Before the election, I suggested that the incoming Abbott government would make relaunching the culture wars a political priority. That did not entail any great feat of prognostication. Abbott has, after all, a history of symbolic stunts, going back to his student days as a cultural anti-communist. (For all the chatter about putting ‘the adults in charge’, the entire cabinet exudes more than a whiff of a university Liberal Club).
More importantly, Abbott relies upon an uneasy alliance of conservative tendencies, a coalition held together during the campaign by the intensity of the Right’s hatred of Labor. The Liberals won because of disenchantment with the ALP rather than overt support for any particular manifesto, which is why Abbottism remains a very uncertain project, as we have seen in the government’s stammering performance over the last months.
From Abbott’s perspective, the periodical ignition of cultural war flashpoints keeps busy the Tea Party types who are now the pre-eminent activists of Australian conservatism. Abbott knows that if he can keep the bloggers and the Quadranters and the other tin-foil loopers focused on the specifics of the latest battle, he need worry less about delivering the unhinged policies they actually want. A review into bias in the ABC he can deliver; the privatisation of the whole corporation, not so much.
Furthermore, the intensity of culture war skirmishes paper over, at least temporarily, the ideological fault lines in the government, fostering tribal unity in the battle against the Left.
In a sense, Lenore Taylor’s right to say the culture wars are about providing cover for Abbott.
But her Guardian piece also explains how the strategy proves so effective.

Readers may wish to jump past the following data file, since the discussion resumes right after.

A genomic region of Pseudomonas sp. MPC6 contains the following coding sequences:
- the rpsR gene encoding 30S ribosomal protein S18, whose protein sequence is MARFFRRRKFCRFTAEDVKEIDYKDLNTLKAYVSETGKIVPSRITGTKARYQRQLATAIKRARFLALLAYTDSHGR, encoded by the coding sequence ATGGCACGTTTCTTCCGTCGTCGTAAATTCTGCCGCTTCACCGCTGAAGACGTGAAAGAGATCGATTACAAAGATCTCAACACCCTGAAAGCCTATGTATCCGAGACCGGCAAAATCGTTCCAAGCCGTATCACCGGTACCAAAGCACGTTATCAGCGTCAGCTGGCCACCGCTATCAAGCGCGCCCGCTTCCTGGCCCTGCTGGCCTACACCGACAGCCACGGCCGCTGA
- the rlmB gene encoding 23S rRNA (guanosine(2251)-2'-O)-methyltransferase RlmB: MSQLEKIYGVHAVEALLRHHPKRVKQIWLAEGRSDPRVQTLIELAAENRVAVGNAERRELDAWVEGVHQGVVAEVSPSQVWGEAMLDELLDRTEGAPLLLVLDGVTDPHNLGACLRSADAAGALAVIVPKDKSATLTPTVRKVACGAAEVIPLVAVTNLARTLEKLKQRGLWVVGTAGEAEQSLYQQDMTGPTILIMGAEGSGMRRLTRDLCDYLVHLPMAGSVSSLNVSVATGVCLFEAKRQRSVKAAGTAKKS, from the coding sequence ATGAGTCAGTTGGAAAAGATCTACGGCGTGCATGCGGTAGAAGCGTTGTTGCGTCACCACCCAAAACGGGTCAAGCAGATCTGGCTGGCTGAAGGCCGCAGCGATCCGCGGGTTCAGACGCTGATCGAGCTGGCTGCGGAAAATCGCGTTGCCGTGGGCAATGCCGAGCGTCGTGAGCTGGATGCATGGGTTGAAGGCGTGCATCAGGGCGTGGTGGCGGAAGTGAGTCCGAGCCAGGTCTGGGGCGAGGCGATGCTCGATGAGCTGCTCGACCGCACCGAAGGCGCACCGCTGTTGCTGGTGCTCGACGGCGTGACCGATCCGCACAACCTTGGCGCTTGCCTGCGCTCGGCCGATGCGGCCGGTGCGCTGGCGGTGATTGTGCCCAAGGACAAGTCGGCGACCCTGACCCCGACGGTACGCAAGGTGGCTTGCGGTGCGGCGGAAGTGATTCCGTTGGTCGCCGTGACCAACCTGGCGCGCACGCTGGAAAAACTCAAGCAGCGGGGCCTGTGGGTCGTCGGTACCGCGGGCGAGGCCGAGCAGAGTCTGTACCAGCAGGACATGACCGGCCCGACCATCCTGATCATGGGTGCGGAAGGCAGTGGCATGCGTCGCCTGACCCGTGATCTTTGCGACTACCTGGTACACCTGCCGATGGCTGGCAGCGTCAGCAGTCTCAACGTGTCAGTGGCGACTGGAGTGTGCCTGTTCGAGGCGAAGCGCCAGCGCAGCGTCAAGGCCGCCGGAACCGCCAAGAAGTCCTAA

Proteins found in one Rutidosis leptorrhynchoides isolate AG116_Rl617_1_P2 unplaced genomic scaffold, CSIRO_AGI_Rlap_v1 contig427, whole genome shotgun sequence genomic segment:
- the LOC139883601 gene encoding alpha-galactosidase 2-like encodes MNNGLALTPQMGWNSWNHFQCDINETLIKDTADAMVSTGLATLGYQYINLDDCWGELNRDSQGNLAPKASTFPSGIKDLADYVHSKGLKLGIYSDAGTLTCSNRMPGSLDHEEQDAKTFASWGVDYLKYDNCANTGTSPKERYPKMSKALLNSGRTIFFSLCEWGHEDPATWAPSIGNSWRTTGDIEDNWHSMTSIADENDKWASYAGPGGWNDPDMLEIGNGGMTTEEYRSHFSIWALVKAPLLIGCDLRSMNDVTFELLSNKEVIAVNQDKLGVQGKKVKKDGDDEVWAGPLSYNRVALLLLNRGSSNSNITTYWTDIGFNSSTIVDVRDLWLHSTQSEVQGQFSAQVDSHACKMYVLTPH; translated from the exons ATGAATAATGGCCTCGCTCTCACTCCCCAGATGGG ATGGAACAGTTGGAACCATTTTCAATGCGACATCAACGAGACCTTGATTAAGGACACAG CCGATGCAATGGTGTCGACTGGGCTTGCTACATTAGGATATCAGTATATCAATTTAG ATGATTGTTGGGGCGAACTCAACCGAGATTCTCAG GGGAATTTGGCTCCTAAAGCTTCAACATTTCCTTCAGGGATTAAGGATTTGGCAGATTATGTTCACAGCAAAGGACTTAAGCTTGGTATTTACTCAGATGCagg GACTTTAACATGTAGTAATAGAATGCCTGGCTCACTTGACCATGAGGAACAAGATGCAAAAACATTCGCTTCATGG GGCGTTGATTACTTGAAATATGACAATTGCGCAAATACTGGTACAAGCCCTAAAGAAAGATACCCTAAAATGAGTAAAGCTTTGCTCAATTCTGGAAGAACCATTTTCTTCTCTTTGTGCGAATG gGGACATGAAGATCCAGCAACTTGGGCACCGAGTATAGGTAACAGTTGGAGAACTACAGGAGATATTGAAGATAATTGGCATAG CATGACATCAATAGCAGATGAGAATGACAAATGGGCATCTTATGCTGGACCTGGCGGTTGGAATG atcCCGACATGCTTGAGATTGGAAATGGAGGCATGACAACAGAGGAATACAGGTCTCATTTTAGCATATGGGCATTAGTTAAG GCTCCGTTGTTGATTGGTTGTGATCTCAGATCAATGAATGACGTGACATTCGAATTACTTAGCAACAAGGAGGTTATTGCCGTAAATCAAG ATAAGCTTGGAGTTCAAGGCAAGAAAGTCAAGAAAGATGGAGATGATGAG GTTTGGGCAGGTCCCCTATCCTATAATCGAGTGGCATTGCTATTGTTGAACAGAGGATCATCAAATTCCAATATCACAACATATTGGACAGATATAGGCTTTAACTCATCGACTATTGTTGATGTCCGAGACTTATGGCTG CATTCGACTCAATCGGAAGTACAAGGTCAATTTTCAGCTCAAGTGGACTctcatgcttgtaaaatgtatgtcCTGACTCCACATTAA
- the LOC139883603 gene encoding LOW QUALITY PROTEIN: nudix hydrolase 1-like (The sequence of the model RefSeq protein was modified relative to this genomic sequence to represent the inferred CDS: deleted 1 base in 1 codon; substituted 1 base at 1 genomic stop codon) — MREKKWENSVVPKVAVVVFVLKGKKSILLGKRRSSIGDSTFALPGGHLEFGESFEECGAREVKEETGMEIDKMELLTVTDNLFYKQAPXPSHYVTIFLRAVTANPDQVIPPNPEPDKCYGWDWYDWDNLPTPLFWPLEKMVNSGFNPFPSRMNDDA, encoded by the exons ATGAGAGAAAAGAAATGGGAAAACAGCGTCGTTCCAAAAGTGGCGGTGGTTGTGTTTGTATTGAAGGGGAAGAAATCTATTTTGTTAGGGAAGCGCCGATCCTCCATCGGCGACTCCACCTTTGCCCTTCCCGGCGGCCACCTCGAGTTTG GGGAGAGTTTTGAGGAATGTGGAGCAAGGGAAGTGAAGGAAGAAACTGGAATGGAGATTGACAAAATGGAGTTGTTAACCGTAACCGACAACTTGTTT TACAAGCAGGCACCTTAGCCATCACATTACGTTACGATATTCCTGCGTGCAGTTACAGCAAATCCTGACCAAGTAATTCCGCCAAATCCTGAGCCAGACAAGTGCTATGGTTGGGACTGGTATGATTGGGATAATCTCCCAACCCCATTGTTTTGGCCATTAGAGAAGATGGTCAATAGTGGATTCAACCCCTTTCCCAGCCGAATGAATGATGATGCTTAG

Culture wars depend on polemicists, figures that mainstream journalists both distrust and misunderstand. Take Kevin Donnelly. Intellectually, the guy’s a buffoon, an old-school family-values crusader who views modernity as a communist plot foisted on the kiddies by the comrades of the Australian Education Union.
That’s the basis of Taylor’s judgment that the whole affair’s a tempest in a teapot.
[C]ritics shot back that [Donnelly’s appointment] was all an ideological assault on our children’s education.
And so for the moment the war will rage, blunderbusses firing generalised assertions at 10 paces, Twitter ablaze.
[P]olitically inspired curricula wars can quickly turn to routs when they come into contact with facts.
Western civilisation certainly seems to get a reasonable airing in the history curriculum for the primary years on the Australian Curriculum and Assessment Authority website.
And when Donnelly and his co-reviewer Professor Ken Wiltshire make their recommendations they will be scrutinised by teachers and state governments and experts with reference to both facts and balance. They’ll also have to pass muster with parents, who generally prefer their kids to be taught things that are coherent, useful, interesting and true.
Her response misunderstands how culture war works. Indeed, the centrist dismissal of Pyne’s project illustrates the success he’s already achieved. Note, how, in the passage above, Donnelly and his critics are implicitly presented as equivalents, each side as shrill and unreasonable as the other. The truth, presumably, lies somewhere in the middle. If all the parties compromise, a happy medium can be reached.